(Ed. Note: The “Innovation Fact of the Week” appears as a regular feature in each edition of ITIF’s weekly email newsletter. Sign up today.)
The decision of when to trust a machine over a human can be fraught, especially when the technology is relatively new to the public. The choice is often influenced not just by concerns about how it will perform but also by the fear that, if the technology is too good, it will replace workers. An example of this tension has been playing out recently in the Maryland and Virginia legislatures.
Virginia House Bill 440, which passed the House of Delegates in January and is expected to be up for consideration soon in the Senate, would prohibit freight trains from operating in Virginia unless they have at least two crew members. Maryland’s legislature recently passed a similar bill, although Governor Larry Hogan vetoed it. Two-person crews may seem reasonable, but the truth is it no longer takes two people to operate a train in many circumstances—and mandating it would have broad ramifications for the industry, consumers, roads, and the environment.
Both here and in Europe, particularly on routes running through rural areas and on tracks equipped with the latest safety features, many trains already run safely with one crew member. That’s because the balance between labor and technology constantly shifts—and as safety technologies improve, trains can run with smaller crews. The industry’s strong record since being deregulated serves as evidence of this trend: Between 2009 and 2018, the rate of train accidents fell by 10 percent from already reduced levels.
A key reason for the trend is that the industry has been investing heavily in safety systems such as positive train control (PTC), which monitors speed restrictions, communications, and track signals to prevent collisions. The technology will be fully implemented across the national rail network by the end of this year, and the industry says single-person crews would only be used where PTC is enabled.
Mandating crew sizes would have the detrimental effect of increasing the net cost of continued investments in automation and safety. After all, it would make little sense for the industry to keep implementing improved safety equipment that reduces the number of people it takes to run a train safely if it will then be prohibited from achieving those savings. Moreover, burdening railroads with an unnecessary crew mandate will make the industry less competitive in a period in which trains have had to become extremely efficient in order to compete and coordinate with trucking and even air transport—industries that are undergoing their own technological changes aimed at improving performance and reducing cost.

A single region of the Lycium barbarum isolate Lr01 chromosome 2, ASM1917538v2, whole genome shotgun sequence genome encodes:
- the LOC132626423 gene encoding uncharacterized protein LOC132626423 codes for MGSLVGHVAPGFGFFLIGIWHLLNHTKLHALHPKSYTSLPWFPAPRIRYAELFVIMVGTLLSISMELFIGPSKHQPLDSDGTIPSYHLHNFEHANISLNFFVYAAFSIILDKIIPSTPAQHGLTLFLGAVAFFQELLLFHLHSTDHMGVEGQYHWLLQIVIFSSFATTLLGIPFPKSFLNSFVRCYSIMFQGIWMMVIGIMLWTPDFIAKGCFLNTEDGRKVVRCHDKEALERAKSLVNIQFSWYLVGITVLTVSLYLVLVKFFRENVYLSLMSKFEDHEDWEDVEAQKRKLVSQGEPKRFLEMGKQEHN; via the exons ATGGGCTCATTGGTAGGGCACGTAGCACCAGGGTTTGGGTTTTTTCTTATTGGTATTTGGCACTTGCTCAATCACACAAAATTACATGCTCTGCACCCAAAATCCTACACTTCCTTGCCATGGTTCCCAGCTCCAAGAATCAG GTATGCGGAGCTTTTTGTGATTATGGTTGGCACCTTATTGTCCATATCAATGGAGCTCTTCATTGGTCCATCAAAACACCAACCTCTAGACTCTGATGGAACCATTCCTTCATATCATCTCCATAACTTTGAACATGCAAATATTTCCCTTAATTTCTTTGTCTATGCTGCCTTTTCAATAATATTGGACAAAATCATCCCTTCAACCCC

The ultimate effect of mandating crew sizes will be higher prices for consumers and, because trucks are less efficient at carrying freight, higher emissions and more road congestion. This is especially unwise when there is no strong evidence that a second crew member substantially improves safety. We should also remember that, although technology is not perfect, it is often better than humans. According to safety data from 2017, 38 percent of train accidents were caused by human error rather than mechanical failures. The central purpose of positive train control is to dramatically reduce these errors.
Crew size has traditionally been determined by collective bargaining, with the twin goals of minimizing job losses and ensuring workers are properly trained. Unions are unlikely to approve any staff reductions if they think it will threaten safety. But in fact, technology often improves safety and frees humans to do other work, which improves the economics for train operators and the quality of service for consumers.
But in general, crew sizes are more properly left to the Federal Railroad Administration (FRA), which regulates train safety nationally. Interestingly, the FRA last year withdrew a notice of proposed rulemaking that would have mandated two-person crews. The agency admitted that it did “not have information that suggests that there have been any previous accidents involving one-person crew operations that could have been avoided by adding a second crewmember.” So, it ruled that a blanket crew-size requirement is not needed.
Given the railroad industry’s national scope and the inefficiency introduced by different state mandates, the FRA’s action should preempt state mandates such as the one Virginia legislators are considering. The FRA has explicitly stated its intent to challenge states that pass crew mandates, and its position is likely to be upheld in court.